3. Unexpected food revulsions.  I expected to have odd food cravings during pregnancy (and I have had a few -- think ketchup and mustard on scrambled eggs).  I did not, however, expect to be unable to tolerate certain foods -- and healthy foods at that!  I was devastated to find out early on that vegetables made me gag.  I love my salads, and the idea of not being able to stomach something as nutritious and vitamin-rich as my beloved veggies was rather scary.  However, I soon discovered that what my body (and baby?) was craving was healthy fat.  When I added low-fat dressings to my salads, I was able to keep vegetables down again.  I also had some major beef cravings early on, which is interesting since I ordinarily eat beef twice a year.  I think my body was sending me a message!

  4. Rise of the super sniffer.  So I expected morning sickness.  I expected having to pee every five seconds.  I expected food cravings, and so the food revulsions weren't all that surprising.  But I definitely did not expect to suddenly develop the world's most sensitive sense of smell.  Early on, before I even knew that I was pregnant, I told the Best Husband Ever that the rainy day smelled polluted or metallic.  I could almost taste it, and it was gross.  Other smells that now bother me (that never did) include: window cleaner, our dogs, and my own breath.  Delightful.

  5. More mucus.  Expect to have a very wet vagina if you become pregnant.  When a woman becomes pregnant, a mucus plug appears in her cervix to prevent bacteria from entering the uterus.  So expect to very, ah, juicy.  It is normal.  I have never used so many panty liners in such a short time.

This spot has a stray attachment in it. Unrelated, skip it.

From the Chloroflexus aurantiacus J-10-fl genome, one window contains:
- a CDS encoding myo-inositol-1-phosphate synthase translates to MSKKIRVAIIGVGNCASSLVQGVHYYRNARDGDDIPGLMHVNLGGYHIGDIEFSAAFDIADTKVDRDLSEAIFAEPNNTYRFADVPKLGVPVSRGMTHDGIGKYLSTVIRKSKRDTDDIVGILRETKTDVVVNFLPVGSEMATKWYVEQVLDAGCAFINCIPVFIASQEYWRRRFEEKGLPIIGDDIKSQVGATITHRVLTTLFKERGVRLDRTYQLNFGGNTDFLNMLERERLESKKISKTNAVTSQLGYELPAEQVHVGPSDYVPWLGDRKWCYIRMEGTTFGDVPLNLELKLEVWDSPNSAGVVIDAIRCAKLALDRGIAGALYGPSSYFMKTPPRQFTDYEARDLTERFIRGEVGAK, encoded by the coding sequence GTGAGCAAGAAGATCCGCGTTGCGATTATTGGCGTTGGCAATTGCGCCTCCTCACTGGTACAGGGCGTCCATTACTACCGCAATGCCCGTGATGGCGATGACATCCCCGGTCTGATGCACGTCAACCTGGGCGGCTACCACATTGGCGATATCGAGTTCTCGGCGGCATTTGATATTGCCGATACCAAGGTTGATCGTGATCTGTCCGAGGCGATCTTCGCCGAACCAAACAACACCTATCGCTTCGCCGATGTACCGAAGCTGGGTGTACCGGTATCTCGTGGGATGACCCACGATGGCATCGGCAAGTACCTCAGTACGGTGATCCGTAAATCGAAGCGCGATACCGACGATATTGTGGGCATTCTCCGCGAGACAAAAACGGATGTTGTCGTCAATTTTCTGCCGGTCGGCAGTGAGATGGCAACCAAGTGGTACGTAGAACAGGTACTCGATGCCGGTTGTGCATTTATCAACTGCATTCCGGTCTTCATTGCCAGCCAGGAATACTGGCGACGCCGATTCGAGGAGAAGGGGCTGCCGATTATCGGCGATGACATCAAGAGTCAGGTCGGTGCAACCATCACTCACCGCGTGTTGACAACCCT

6. Vaginal ultrasounds.  When the Best Husband Ever and I went to our first maternity appointment, I was excited at the prospect of having an early ultrasound photo of our baby.  What I was not excited about was the fact that, as we entered the exam room, the nurse instructed me to strip down for a vaginal ultrasound.  Um, what?!  Now, let me first say that the vaginal probe -- er, I mean ultrasound ;) did not hurt and turned out to be fairly comfortable.  But I did not like being surprised with the procedure.  I mean, I hadn't even known that such a thing existed.  I wish I had known to preserve my mental health while we waited for the doctor to come and administer said procedure.